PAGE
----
naval, land and air forces in the South Pacific during World War II, and signed the Japanese surrender
document on September 2, 1945.

25. February 25
Birthday – Millicent Fenwick (1910-1992) was born in New York City. She championed liberal causes,
serving as a member of the U.N. General Assembly and as a U.S. Congresswoman.

26. February 26
February 26, 1848 – The Communist Manifesto pamphlet was published by two young socialists, Karl Marx
and Friedrich Engels. It advocated the abolition of all private property and a system in which workers own
all means of production, land, factories and machinery.
February 26, 1994 – Political foes of Russian President Boris Yeltsin were freed by a general amnesty
granted by the new Russian Parliament.
Birthday – American frontiersman “Buffalo Bill” Cody (1846-1917) was born in Scott County, Indiana. He
claimed to have killed over 4,000 buffalo within 17 months. He became world famous through his Wild
West show which traveled throughout the U.S. and Europe for 30 years.

27. February 27
February 27, 1950 – The 22nd Amendment to the U.S. Constitution was ratified, limiting the president to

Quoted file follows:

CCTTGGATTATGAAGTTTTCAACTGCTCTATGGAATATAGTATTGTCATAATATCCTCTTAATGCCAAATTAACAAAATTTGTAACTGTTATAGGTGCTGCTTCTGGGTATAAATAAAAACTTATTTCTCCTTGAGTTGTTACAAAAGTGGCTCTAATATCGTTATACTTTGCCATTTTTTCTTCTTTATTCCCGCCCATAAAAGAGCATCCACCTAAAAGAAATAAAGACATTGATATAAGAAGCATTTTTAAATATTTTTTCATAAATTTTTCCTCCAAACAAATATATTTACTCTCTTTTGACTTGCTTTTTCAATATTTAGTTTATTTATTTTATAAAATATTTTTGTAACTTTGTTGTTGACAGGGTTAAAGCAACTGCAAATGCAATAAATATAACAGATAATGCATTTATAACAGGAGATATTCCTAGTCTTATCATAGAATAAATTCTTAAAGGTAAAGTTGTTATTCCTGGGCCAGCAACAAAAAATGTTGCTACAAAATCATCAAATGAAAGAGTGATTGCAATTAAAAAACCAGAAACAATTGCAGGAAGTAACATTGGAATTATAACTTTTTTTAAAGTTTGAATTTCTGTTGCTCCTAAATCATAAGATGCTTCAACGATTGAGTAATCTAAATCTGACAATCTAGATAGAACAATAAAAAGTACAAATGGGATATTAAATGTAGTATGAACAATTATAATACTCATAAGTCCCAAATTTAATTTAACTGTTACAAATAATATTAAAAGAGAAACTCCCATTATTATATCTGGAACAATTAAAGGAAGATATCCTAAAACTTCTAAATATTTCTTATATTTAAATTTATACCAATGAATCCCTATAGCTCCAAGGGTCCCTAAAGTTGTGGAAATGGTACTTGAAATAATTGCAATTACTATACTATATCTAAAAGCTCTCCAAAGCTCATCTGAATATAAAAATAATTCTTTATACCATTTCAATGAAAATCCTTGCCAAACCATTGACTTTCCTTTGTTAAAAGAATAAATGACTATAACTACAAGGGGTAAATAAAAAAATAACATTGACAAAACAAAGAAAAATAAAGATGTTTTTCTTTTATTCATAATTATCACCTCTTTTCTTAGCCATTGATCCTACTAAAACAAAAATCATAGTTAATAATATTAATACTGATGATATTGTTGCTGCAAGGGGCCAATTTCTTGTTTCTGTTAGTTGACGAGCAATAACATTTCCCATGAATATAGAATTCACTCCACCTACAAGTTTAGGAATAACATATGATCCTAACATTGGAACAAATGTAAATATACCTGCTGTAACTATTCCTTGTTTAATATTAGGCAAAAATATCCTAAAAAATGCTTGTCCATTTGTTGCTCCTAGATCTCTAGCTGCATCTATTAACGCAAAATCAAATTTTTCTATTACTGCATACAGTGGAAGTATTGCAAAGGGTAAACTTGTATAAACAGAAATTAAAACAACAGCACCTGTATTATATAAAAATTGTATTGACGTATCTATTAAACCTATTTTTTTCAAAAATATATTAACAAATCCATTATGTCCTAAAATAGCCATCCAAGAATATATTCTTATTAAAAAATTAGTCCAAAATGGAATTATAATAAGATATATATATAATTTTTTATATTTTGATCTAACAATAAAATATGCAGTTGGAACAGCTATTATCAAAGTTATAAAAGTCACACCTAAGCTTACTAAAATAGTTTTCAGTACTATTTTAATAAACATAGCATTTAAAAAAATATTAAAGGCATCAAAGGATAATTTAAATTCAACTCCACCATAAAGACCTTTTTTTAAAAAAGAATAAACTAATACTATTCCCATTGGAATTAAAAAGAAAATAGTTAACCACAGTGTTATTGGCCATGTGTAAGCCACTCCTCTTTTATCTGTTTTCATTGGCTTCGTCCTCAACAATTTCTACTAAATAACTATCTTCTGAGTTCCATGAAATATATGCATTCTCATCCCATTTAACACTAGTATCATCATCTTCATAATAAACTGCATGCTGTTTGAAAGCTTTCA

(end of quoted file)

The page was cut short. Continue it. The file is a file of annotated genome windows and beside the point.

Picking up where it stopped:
two terms or a maximum of ten years in office.
February 27, 1991 – In Desert Storm, the 100-hour ground war ended as Allied troops entered Kuwait just
four days after launching their offensive against Saddam Hussein’s Iraqi forces.
Birthday – American poet Henry Wadsworth Longfellow (1807-1882) was born in Portland, Maine. Best
known for Paul Revere’s Ride, The Song of Hiawatha, and The Wreck of the Hesperus.

28. February 28
February 28, 1844 – During a demonstration of naval fire power, one of the guns aboard the
USS Princeton exploded, killing several top U.S. government officials on the steamer ship, and narrowly
missed killing President John Tyler.
February 28, 1986 – Swedish Prime Minister Olof Palme (1927-1986) was assassinated in Stockholm while
exiting a movie theater with his wife.
February 28, 1994 – NATO conducted its first combat action in its 45 year history as four Bosnian Serb jets
were shot down by American fighters in a no-fly zone.

29. February 29
February 29 is a date that usually occurs every four years, and is called leap day. This day is added to the
calendar in leap years as a corrective measure, because the Earth does not orbit the sun in precisely 365
days. The Gregorian calendar is a modification of the Julian calendar first used by the Romans.
46 BC – Julius Caesar declared the first Leap Day.
1288 – The concept of allowing women to propose marriage to men may have begun in Scotland.
1692 – The first witches were arrested in Salem Massachusetts.